In the early 2000’s, there were some reports of liver toxicity initially attributed to kava, but after extensive investigation by the WHO and other organizations, “the forms of kava used traditionally by Pacific Islanders and by some aboriginal communities are not believed to be associated with the serious forms of liver damage observed in case reports." This safety also extends to most commercial kava products as long as they are made from the roots of the plant, which is most common .
Kava at a higher dose has a similar effect to the feeling of alcohol intoxication. This is a result of increasing GABA in the brain, which is why they should not be used together. Unlike alcohol, however, there is no evidence that kava causes withdrawal, tolerance, or dependence .
Kava in our Products
Here at Troscriptions, we’ve taken kava to the next level by including it in Tro Calm, our troche to relieve stress/tension and decrease anxiousness.
Tro Calm is a novel and precise blend of 100 mg kava (30% kavalactones), 2 mg CBG, 10 mg CBD, and 50 mg N-nicotinoyl-GABA.
Kava and N-nicotinoyl-GABA both increase GABA by different mechanisms. CBD and CBG work on the endocannabinoid system to release more bliss chemicals like anandamide, decrease inflammation, and are neuroprotective. Basically we’ve taken kava and enhanced and rounded the effect with additional compounds so that you’ll feel chill and relaxed on demand.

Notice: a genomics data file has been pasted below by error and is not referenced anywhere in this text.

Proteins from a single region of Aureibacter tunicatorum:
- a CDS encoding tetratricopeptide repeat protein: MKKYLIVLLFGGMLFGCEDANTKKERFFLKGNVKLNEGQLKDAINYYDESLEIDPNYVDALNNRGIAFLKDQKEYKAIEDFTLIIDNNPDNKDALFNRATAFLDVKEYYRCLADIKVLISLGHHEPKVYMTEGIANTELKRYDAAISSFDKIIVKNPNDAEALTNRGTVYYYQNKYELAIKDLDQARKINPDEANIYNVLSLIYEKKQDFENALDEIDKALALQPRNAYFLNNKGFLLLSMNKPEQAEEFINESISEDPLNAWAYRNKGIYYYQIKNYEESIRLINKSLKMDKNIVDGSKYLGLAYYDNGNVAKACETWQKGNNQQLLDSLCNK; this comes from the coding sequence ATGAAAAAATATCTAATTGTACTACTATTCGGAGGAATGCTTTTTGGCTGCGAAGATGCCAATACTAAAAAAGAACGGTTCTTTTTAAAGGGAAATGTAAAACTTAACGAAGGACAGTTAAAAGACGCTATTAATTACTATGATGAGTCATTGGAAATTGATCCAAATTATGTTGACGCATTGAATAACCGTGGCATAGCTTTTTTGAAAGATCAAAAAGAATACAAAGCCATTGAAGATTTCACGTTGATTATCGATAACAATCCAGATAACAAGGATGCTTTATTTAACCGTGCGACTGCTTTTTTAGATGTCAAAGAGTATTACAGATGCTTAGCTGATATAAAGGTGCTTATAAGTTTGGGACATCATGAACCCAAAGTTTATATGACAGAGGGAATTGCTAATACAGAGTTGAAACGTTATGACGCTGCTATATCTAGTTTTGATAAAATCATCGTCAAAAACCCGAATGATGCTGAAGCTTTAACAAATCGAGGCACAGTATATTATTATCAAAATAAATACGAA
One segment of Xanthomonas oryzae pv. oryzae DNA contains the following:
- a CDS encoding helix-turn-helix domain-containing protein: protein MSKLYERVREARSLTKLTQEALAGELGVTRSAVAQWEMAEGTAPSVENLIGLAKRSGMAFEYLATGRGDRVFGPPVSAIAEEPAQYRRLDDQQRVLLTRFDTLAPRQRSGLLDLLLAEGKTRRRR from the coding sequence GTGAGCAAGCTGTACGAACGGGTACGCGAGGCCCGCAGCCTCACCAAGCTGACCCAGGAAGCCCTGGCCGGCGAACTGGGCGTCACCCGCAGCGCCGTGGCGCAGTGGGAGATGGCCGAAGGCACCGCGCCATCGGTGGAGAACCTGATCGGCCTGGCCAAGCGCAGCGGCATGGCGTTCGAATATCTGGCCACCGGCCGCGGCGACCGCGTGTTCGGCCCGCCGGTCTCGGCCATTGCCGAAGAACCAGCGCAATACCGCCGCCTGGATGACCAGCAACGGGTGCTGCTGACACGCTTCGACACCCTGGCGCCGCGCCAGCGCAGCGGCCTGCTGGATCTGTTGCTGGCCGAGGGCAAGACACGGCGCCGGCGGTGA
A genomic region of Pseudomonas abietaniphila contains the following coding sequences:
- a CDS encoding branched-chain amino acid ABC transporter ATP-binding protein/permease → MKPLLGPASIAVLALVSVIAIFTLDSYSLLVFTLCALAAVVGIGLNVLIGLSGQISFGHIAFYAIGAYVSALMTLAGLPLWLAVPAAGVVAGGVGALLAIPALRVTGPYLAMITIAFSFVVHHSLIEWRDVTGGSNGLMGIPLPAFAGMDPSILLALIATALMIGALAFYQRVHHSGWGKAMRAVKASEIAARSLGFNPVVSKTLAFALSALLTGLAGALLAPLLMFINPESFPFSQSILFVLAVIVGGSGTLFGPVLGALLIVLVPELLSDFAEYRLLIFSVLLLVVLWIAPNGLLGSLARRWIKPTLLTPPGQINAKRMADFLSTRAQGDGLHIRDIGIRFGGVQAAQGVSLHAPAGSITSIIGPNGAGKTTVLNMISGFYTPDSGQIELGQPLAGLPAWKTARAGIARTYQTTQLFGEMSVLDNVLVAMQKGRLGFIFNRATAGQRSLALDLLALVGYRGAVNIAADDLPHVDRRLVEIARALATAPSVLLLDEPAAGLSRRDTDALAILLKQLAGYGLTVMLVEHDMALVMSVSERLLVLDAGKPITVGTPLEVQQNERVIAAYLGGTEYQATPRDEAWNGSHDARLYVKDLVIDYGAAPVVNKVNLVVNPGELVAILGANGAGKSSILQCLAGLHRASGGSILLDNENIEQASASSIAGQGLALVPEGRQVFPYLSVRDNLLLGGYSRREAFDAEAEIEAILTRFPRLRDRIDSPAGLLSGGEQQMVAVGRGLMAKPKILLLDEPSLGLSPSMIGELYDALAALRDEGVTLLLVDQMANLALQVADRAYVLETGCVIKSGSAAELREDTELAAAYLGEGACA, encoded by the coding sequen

As with all our troches, Tro Calm is precision dose, pharmaceutical grade, and physician formulated. They are also easily titrated. We suggest starting with ¼ to ½ a troche and increasing your dose from there!
- Savage, K. M., Stough, C. K., Byrne, G. J., Scholey, A., Bousman, C., Murphy, J., Macdonald, P., Suo, C., Hughes, M., Thomas, S., Teschke, R., Xing, C., & Sarris, J. (2015). Kava for the treatment of generalised anxiety disorder (K-GAD): study protocol for a randomised controlled trial. Trials, 16, 493. https://doi.org/10.1186/s13063-015-0986-5
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- Bian, T., Corral, P., Wang, Y., Botello, J., Kingston, R., Daniels, T., Salloum, R. G., Johnston, E., Huo, Z., Lu, J., Liu, A. C., & Xing, C. (2020). Kava as a Clinical Nutrient: Promises and Challenges. Nutrients, 12(10), 3044. https://doi.org/10.3390/nu12103044
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- Tzeng, Y. M., & Lee, M. J. (2015). Neuroprotective properties of kavalactones. Neural regeneration research, 10(6), 875–877. https://doi.org/10.4103/1673-5374.158335
- Assessment of the Risk of Hepatotoxicity with Kava Products. Geneva, Switzerland: World Health Organization, 2007. Print.